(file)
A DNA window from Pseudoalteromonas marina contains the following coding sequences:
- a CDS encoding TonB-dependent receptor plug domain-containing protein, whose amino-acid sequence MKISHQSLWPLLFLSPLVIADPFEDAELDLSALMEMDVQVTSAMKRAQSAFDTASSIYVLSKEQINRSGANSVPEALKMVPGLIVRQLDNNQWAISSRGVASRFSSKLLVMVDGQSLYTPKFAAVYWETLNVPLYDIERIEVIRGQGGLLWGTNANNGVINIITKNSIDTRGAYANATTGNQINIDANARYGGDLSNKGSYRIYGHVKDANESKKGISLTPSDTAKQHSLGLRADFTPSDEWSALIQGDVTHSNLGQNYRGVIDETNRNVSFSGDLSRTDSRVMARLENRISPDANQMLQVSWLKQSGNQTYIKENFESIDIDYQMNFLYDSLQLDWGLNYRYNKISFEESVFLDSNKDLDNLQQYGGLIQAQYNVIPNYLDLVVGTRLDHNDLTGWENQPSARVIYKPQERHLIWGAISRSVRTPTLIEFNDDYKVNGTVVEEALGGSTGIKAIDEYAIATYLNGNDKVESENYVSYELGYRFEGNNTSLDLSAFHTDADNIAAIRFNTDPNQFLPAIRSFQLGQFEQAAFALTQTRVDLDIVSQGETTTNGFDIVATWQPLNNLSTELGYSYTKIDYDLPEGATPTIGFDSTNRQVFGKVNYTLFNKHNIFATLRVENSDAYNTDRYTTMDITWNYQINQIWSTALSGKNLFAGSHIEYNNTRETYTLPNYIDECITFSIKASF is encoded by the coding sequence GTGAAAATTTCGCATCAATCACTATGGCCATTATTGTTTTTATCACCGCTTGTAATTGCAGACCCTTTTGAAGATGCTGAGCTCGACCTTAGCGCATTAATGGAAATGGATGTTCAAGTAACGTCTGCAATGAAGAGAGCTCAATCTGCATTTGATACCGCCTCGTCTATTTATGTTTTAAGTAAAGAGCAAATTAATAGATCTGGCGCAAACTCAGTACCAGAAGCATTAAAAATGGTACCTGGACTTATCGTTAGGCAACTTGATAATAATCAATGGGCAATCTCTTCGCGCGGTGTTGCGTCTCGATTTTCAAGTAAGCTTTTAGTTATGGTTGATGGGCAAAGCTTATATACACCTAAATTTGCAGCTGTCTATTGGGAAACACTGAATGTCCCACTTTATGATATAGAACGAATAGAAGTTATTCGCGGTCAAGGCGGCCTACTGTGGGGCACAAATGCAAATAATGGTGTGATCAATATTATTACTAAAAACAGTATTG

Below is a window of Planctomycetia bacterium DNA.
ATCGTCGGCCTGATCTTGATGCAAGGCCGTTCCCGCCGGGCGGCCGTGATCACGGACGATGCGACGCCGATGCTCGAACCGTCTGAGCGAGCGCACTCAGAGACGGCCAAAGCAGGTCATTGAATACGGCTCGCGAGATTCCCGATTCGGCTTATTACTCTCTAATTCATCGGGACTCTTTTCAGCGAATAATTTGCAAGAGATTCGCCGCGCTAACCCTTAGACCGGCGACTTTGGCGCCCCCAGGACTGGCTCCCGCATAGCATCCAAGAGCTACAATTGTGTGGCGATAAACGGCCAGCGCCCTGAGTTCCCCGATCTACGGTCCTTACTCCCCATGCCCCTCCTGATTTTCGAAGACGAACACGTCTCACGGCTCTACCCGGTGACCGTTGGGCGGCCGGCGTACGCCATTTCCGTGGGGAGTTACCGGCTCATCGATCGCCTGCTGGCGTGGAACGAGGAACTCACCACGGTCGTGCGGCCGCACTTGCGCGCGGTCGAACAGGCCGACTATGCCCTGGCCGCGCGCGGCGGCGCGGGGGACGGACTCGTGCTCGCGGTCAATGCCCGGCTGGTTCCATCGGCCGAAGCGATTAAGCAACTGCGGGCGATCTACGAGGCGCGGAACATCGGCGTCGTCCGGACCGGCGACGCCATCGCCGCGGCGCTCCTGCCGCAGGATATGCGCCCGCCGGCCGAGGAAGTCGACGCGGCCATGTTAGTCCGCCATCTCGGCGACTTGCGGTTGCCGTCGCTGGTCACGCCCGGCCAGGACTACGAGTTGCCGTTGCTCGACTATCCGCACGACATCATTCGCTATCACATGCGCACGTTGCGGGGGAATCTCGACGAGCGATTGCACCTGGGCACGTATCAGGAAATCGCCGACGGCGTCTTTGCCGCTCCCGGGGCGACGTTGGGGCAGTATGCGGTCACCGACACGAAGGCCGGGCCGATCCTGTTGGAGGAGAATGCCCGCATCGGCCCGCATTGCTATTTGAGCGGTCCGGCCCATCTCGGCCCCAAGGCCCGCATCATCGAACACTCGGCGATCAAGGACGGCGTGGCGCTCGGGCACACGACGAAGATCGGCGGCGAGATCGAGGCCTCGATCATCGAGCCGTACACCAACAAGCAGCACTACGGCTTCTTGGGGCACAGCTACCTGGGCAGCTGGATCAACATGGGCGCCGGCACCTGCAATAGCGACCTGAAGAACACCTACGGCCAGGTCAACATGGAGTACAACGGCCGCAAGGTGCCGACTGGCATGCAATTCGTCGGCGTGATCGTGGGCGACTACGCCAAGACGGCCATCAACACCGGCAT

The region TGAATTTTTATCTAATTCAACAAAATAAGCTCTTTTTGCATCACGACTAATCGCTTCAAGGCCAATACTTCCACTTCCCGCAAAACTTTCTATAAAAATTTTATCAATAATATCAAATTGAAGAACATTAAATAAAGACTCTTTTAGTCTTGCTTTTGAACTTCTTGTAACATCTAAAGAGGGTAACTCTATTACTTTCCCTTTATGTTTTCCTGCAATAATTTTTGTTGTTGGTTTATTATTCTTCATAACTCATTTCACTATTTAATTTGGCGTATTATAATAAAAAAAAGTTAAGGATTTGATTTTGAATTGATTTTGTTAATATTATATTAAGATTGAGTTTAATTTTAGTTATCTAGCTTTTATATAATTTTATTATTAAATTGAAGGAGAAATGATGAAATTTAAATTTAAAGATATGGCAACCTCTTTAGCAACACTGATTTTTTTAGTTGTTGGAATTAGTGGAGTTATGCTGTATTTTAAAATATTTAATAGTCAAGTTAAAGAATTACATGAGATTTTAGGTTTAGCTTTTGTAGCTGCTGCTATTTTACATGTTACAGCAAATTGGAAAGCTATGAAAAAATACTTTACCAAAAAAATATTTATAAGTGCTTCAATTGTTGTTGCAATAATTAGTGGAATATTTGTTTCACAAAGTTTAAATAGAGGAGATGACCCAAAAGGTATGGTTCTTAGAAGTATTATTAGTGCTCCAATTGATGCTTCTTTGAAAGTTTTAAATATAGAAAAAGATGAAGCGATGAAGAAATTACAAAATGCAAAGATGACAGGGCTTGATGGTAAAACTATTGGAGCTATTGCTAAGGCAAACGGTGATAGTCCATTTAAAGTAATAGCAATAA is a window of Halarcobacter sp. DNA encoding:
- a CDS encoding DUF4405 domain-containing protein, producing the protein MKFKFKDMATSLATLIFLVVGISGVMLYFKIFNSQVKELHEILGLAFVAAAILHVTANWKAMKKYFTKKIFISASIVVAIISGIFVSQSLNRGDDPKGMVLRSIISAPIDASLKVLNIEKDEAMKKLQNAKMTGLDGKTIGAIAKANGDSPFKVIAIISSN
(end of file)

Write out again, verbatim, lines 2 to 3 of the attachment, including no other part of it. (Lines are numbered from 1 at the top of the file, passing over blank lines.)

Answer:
- a CDS encoding TonB-dependent receptor plug domain-containing protein, whose amino-acid sequence MKISHQSLWPLLFLSPLVIADPFEDAELDLSALMEMDVQVTSAMKRAQSAFDTASSIYVLSKEQINRSGANSVPEALKMVPGLIVRQLDNNQWAISSRGVASRFSSKLLVMVDGQSLYTPKFAAVYWETLNVPLYDIERIEVIRGQGGLLWGTNANNGVINIITKNSIDTRGAYANATTGNQINIDANARYGGDLSNKGSYRIYGHVKDANESKKGISLTPSDTAKQHSLGLRADFTPSDEWSALIQGDVTHSNLGQNYRGVIDETNRNVSFSGDLSRTDSRVMARLENRISPDANQMLQVSWLKQSGNQTYIKENFESIDIDYQMNFLYDSLQLDWGLNYRYNKISFEESVFLDSNKDLDNLQQYGGLIQAQYNVIPNYLDLVVGTRLDHNDLTGWENQPSARVIYKPQERHLIWGAISRSVRTPTLIEFNDDYKVNGTVVEEALGGSTGIKAIDEYAIATYLNGNDKVESENYVSYELGYRFEGNNTSLDLSAFHTDADNIAAIRFNTDPNQFLPAIRSFQLGQFEQAAFALTQTRVDLDIVSQGETTTNGFDIVATWQPLNNLSTELGYSYTKIDYDLPEGATPTIGFDSTNRQVFGKVNYTLFNKHNIFATLRVENSDAYNTDRYTTMDITWNYQINQIWSTALSGKNLFAGSHIEYNNTRETYTLPNYIDECITFSIKASF is encoded by the coding sequence GTGAAAATTTCGCATCAATCACTATGGCCATTATTGTTTTTATCACCGCTTGTAATTGCAGACCCTTTTGAAGATGCTGAGCTCGACCTTAGCGCATTAATGGAAATGGATGTTCAAGTAACGTCTGCAATGAAGAGAGCTCAATCTGCATTTGATACCGCCTCGTCTATTTATGTTTTAAGTAAAGAGCAAATTAATAGATCTGGCGCAAACTCAGTACCAGAAGCATTAAAAATGGTACCTGGACTTATCGTTAGGCAACTTGATAATAATCAATGGGCAATCTCTTCGCGCGGTGTTGCGTCTCGATTTTCAAGTAAGCTTTTAGTTATGGTTGATGGGCAAAGCTTATATACACCTAAATTTGCAGCTGTCTATTGGGAAACACTGAATGTCCCACTTTATGATATAGAACGAATAGAAGTTATTCGCGGTCAAGGCGGCCTACTGTGGGGCACAAATGCAAATAATGGTGTGATCAATATTATTACTAAAAACAGTATTG

Below is a window of Planctomycetia bacterium DNA.